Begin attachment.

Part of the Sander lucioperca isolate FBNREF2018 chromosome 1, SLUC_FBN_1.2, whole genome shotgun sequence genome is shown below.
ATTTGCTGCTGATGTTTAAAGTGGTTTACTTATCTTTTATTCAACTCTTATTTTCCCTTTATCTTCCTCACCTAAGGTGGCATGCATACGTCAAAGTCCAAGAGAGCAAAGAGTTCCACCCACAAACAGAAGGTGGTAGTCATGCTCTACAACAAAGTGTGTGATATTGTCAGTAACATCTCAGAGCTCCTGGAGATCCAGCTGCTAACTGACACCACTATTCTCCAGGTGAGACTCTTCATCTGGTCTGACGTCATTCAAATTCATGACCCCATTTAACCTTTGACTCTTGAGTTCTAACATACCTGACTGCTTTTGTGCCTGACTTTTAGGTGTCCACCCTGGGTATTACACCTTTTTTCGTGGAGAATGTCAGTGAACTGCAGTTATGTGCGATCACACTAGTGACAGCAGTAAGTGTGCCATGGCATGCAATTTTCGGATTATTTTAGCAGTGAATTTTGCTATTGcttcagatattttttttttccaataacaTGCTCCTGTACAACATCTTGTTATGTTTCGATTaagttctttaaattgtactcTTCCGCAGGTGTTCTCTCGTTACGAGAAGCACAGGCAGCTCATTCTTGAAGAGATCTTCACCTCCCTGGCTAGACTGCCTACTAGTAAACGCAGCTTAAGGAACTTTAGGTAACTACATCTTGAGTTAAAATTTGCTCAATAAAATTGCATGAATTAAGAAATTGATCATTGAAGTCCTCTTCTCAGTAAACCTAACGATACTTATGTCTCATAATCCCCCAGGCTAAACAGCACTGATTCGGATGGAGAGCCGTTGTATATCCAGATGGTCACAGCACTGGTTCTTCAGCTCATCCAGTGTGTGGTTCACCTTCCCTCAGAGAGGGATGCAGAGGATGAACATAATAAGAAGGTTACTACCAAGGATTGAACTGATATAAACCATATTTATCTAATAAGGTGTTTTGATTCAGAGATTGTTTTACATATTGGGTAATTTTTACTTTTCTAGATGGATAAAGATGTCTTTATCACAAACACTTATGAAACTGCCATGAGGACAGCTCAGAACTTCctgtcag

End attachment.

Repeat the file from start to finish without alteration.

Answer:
Part of the Sander lucioperca isolate FBNREF2018 chromosome 1, SLUC_FBN_1.2, whole genome shotgun sequence genome is shown below.
ATTTGCTGCTGATGTTTAAAGTGGTTTACTTATCTTTTATTCAACTCTTATTTTCCCTTTATCTTCCTCACCTAAGGTGGCATGCATACGTCAAAGTCCAAGAGAGCAAAGAGTTCCACCCACAAACAGAAGGTGGTAGTCATGCTCTACAACAAAGTGTGTGATATTGTCAGTAACATCTCAGAGCTCCTGGAGATCCAGCTGCTAACTGACACCACTATTCTCCAGGTGAGACTCTTCATCTGGTCTGACGTCATTCAAATTCATGACCCCATTTAACCTTTGACTCTTGAGTTCTAACATACCTGACTGCTTTTGTGCCTGACTTTTAGGTGTCCACCCTGGGTATTACACCTTTTTTCGTGGAGAATGTCAGTGAACTGCAGTTATGTGCGATCACACTAGTGACAGCAGTAAGTGTGCCATGGCATGCAATTTTCGGATTATTTTAGCAGTGAATTTTGCTATTGcttcagatattttttttttccaataacaTGCTCCTGTACAACATCTTGTTATGTTTCGATTaagttctttaaattgtactcTTCCGCAGGTGTTCTCTCGTTACGAGAAGCACAGGCAGCTCATTCTTGAAGAGATCTTCACCTCCCTGGCTAGACTGCCTACTAGTAAACGCAGCTTAAGGAACTTTAGGTAACTACATCTTGAGTTAAAATTTGCTCAATAAAATTGCATGAATTAAGAAATTGATCATTGAAGTCCTCTTCTCAGTAAACCTAACGATACTTATGTCTCATAATCCCCCAGGCTAAACAGCACTGATTCGGATGGAGAGCCGTTGTATATCCAGATGGTCACAGCACTGGTTCTTCAGCTCATCCAGTGTGTGGTTCACCTTCCCTCAGAGAGGGATGCAGAGGATGAACATAATAAGAAGGTTACTACCAAGGATTGAACTGATATAAACCATATTTATCTAATAAGGTGTTTTGATTCAGAGATTGTTTTACATATTGGGTAATTTTTACTTTTCTAGATGGATAAAGATGTCTTTATCACAAACACTTATGAAACTGCCATGAGGACAGCTCAGAACTTCctgtcag